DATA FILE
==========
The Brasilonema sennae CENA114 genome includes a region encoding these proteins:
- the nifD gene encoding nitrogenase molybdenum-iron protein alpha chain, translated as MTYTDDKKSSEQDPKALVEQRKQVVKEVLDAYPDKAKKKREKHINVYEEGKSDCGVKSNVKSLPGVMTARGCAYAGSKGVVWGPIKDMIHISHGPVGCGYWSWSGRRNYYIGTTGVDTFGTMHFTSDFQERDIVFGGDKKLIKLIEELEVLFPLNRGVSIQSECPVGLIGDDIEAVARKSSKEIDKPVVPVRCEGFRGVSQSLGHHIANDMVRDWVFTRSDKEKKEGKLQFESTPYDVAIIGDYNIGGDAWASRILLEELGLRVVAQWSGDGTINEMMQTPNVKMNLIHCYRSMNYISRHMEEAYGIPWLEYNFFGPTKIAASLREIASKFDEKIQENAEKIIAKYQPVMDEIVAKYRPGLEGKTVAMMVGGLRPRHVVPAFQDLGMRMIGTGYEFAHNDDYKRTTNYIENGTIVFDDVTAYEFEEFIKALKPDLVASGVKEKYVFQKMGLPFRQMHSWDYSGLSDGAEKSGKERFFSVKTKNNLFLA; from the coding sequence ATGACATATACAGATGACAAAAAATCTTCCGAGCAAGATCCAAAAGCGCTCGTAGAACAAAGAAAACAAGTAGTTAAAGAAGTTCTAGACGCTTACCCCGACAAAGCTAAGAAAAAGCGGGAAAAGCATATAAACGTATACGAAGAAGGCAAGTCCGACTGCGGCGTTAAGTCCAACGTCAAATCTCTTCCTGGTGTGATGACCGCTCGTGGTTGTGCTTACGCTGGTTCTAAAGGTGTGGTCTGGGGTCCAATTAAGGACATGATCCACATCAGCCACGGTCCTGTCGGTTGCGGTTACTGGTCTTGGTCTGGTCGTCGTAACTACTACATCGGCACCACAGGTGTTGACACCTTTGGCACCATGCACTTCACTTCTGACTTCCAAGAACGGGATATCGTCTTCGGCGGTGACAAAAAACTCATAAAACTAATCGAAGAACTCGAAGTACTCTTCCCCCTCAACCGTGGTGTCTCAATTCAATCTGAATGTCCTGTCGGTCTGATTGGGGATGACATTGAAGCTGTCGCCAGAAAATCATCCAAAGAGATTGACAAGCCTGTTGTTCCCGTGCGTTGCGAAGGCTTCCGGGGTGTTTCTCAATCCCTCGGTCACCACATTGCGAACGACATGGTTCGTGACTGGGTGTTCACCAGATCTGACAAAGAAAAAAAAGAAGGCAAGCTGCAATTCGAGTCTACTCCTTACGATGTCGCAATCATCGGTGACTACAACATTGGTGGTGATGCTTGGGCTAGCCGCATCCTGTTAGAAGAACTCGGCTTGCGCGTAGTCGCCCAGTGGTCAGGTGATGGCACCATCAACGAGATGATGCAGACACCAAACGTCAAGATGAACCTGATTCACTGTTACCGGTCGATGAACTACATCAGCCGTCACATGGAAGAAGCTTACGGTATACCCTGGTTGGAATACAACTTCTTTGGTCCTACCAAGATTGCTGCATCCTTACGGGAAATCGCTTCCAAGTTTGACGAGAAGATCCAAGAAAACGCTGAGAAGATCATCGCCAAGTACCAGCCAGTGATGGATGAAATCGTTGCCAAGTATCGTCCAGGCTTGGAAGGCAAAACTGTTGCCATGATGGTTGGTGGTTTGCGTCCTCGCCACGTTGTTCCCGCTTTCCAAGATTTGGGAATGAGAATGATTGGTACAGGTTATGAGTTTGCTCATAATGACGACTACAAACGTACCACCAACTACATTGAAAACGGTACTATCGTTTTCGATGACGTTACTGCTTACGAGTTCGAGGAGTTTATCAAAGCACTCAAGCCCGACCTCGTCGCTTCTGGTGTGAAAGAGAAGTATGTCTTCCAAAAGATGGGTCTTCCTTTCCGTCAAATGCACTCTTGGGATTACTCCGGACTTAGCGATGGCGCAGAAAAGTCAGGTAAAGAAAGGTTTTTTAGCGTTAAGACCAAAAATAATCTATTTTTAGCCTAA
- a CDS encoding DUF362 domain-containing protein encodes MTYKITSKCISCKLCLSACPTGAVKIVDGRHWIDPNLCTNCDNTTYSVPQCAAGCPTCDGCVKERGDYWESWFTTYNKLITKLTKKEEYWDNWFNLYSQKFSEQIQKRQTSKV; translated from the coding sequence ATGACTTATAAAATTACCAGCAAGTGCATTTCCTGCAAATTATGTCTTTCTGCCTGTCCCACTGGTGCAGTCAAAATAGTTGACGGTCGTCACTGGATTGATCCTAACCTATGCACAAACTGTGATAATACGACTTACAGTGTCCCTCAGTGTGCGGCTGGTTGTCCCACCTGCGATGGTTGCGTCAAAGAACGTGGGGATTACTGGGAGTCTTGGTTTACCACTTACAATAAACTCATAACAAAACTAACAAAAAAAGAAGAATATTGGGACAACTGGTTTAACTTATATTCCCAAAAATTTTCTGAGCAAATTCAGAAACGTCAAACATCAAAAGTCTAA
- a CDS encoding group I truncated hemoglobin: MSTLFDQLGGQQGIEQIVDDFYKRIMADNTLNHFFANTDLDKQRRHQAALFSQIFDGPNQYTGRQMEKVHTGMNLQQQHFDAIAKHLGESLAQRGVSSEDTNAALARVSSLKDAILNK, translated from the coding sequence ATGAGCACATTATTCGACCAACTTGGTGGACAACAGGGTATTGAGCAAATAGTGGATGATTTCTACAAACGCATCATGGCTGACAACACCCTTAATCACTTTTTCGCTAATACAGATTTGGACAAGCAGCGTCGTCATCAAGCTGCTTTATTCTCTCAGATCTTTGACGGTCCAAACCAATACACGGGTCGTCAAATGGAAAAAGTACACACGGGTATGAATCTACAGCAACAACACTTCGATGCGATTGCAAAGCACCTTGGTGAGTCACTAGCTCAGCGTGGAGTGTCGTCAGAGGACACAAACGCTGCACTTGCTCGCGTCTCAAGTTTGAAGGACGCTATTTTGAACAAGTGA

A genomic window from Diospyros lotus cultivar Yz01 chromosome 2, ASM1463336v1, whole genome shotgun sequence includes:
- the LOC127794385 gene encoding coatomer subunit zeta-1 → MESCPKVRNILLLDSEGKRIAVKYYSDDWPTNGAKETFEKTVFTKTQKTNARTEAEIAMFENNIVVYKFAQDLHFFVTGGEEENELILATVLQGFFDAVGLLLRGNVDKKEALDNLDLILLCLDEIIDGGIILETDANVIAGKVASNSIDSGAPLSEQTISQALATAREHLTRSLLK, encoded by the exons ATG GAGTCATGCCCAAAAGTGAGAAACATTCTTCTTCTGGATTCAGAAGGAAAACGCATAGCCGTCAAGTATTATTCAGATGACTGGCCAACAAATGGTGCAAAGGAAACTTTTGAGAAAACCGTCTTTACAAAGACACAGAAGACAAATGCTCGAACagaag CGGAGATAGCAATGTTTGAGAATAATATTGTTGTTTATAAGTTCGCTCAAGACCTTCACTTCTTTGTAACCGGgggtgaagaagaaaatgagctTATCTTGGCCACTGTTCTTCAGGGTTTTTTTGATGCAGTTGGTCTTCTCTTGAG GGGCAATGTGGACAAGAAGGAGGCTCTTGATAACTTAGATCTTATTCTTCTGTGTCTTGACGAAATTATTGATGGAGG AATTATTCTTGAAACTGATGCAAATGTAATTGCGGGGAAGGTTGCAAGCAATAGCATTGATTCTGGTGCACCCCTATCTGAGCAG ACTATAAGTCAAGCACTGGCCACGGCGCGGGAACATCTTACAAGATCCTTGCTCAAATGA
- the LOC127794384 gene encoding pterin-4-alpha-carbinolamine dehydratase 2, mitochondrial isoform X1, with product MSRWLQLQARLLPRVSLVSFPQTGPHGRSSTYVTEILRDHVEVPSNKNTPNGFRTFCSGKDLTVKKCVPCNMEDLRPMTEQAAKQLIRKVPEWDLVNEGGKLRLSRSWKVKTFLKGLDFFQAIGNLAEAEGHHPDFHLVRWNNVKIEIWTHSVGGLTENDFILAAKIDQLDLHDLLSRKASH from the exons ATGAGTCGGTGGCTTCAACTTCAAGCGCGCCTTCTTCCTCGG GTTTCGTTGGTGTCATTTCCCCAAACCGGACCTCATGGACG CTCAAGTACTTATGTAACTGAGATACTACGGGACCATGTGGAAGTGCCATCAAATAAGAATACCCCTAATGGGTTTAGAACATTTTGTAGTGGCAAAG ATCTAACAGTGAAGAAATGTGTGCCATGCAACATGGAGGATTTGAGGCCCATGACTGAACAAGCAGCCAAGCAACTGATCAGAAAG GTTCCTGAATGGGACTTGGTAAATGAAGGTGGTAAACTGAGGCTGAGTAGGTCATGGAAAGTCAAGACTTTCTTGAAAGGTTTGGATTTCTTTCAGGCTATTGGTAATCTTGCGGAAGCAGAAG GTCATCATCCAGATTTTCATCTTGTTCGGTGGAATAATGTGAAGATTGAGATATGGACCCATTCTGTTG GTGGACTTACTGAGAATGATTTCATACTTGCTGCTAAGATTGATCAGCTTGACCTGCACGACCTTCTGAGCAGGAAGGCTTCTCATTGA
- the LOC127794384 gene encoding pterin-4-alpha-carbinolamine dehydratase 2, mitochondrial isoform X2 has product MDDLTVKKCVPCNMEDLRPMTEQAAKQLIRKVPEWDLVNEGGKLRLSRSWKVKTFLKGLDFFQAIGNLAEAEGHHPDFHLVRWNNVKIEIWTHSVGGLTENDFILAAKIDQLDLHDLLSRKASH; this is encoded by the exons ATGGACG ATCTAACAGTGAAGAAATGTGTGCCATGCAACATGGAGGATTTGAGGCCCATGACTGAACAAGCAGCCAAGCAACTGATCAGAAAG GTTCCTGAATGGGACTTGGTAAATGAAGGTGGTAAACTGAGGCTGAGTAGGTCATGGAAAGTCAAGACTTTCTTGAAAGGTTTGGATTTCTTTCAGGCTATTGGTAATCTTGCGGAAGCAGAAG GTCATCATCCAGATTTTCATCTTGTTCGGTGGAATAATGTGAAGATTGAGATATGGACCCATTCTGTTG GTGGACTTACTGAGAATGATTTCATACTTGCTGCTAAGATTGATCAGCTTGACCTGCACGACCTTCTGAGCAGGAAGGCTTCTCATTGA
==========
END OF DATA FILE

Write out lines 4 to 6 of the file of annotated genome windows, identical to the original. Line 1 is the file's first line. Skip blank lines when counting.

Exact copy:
- a CDS encoding group I truncated hemoglobin: MSTLFDQLGGQQGIEQIVDDFYKRIMADNTLNHFFANTDLDKQRRHQAALFSQIFDGPNQYTGRQMEKVHTGMNLQQQHFDAIAKHLGESLAQRGVSSEDTNAALARVSSLKDAILNK, translated from the coding sequence ATGAGCACATTATTCGACCAACTTGGTGGACAACAGGGTATTGAGCAAATAGTGGATGATTTCTACAAACGCATCATGGCTGACAACACCCTTAATCACTTTTTCGCTAATACAGATTTGGACAAGCAGCGTCGTCATCAAGCTGCTTTATTCTCTCAGATCTTTGACGGTCCAAACCAATACACGGGTCGTCAAATGGAAAAAGTACACACGGGTATGAATCTACAGCAACAACACTTCGATGCGATTGCAAAGCACCTTGGTGAGTCACTAGCTCAGCGTGGAGTGTCGTCAGAGGACACAAACGCTGCACTTGCTCGCGTCTCAAGTTTGAAGGACGCTATTTTGAACAAGTGA

A genomic window from Diospyros lotus cultivar Yz01 chromosome 2, ASM1463336v1, whole genome shotgun sequence includes:
- the LOC127794385 gene encoding coatomer subunit zeta-1 → MESCPKVRNILLLDSEGKRIAVKYYSDDWPTNGAKETFEKTVFTKTQKTNARTEAEIAMFENNIVVYKFAQDLHFFVTGGEEENELILATVLQGFFDAVGLLLRGNVDKKEALDNLDLILLCLDEIIDGGIILETDANVIAGKVASNSIDSGAPLSEQTISQALATAREHLTRSLLK, encoded by the exons ATG GAGTCATGCCCAAAAGTGAGAAACATTCTTCTTCTGGATTCAGAAGGAAAACGCATAGCCGTCAAGTATTATTCAGATGACTGGCCAACAAATGGTGCAAAGGAAACTTTTGAGAAAACCGTCTTTACAAAGACACAGAAGACAAATGCTCGAACagaag CGGAGATAGCAATGTTTGAGAATAATATTGTTGTTTATAAGTTCGCTCAAGACCTTCACTTCTTTGTAACCGGgggtgaagaagaaaatgagctTATCTTGGCCACTGTTCTTCAGGGTTTTTTTGATGCAGTTGGTCTTCTCTTGAG GGGCAATGTGGACAAGAAGGAGGCTCTTGATAACTTAGATCTTATTCTTCTGTGTCTTGACGAAATTATTGATGGAGG AATTATTCTTGAAACTGATGCAAATGTAATTGCGGGGAAGGTTGCAAGCAATAGCATTGATTCTGGTGCACCCCTATCTGAGCAG ACTATAAGTCAAGCACTGGCCACGGCGCGGGAACATCTTACAAGATCCTTGCTCAAATGA